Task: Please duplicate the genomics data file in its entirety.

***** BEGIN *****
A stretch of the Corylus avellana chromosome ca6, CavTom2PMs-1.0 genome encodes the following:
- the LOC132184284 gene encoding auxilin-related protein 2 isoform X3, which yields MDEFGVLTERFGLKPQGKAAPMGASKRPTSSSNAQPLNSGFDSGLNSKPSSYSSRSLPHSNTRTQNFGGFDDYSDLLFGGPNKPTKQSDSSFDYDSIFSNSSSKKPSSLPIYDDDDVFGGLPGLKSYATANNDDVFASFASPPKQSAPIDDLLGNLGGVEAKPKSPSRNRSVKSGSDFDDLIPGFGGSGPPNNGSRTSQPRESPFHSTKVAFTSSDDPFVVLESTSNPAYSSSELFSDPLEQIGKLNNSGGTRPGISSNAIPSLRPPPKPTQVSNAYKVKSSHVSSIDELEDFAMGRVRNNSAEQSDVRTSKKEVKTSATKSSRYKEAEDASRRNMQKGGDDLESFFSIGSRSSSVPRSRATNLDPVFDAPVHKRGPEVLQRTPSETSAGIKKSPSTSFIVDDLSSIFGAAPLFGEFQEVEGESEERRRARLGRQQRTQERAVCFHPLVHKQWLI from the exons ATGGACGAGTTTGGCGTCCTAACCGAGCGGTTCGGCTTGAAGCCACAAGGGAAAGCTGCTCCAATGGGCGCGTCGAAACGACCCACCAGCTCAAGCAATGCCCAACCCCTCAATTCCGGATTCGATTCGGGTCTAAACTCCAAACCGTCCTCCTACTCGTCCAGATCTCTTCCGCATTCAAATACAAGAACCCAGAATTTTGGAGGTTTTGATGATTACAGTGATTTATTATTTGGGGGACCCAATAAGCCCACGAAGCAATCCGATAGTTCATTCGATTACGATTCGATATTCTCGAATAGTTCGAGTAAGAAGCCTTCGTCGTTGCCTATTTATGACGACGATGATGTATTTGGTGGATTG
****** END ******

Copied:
A stretch of the Corylus avellana chromosome ca6, CavTom2PMs-1.0 genome encodes the following:
- the LOC132184284 gene encoding auxilin-related protein 2 isoform X3, which yields MDEFGVLTERFGLKPQGKAAPMGASKRPTSSSNAQPLNSGFDSGLNSKPSSYSSRSLPHSNTRTQNFGGFDDYSDLLFGGPNKPTKQSDSSFDYDSIFSNSSSKKPSSLPIYDDDDVFGGLPGLKSYATANNDDVFASFASPPKQSAPIDDLLGNLGGVEAKPKSPSRNRSVKSGSDFDDLIPGFGGSGPPNNGSRTSQPRESPFHSTKVAFTSSDDPFVVLESTSNPAYSSSELFSDPLEQIGKLNNSGGTRPGISSNAIPSLRPPPKPTQVSNAYKVKSSHVSSIDELEDFAMGRVRNNSAEQSDVRTSKKEVKTSATKSSRYKEAEDASRRNMQKGGDDLESFFSIGSRSSSVPRSRATNLDPVFDAPVHKRGPEVLQRTPSETSAGIKKSPSTSFIVDDLSSIFGAAPLFGEFQEVEGESEERRRARLGRQQRTQERAVCFHPLVHKQWLI from the exons ATGGACGAGTTTGGCGTCCTAACCGAGCGGTTCGGCTTGAAGCCACAAGGGAAAGCTGCTCCAATGGGCGCGTCGAAACGACCCACCAGCTCAAGCAATGCCCAACCCCTCAATTCCGGATTCGATTCGGGTCTAAACTCCAAACCGTCCTCCTACTCGTCCAGATCTCTTCCGCATTCAAATACAAGAACCCAGAATTTTGGAGGTTTTGATGATTACAGTGATTTATTATTTGGGGGACCCAATAAGCCCACGAAGCAATCCGATAGTTCATTCGATTACGATTCGATATTCTCGAATAGTTCGAGTAAGAAGCCTTCGTCGTTGCCTATTTATGACGACGATGATGTATTTGGTGGATTG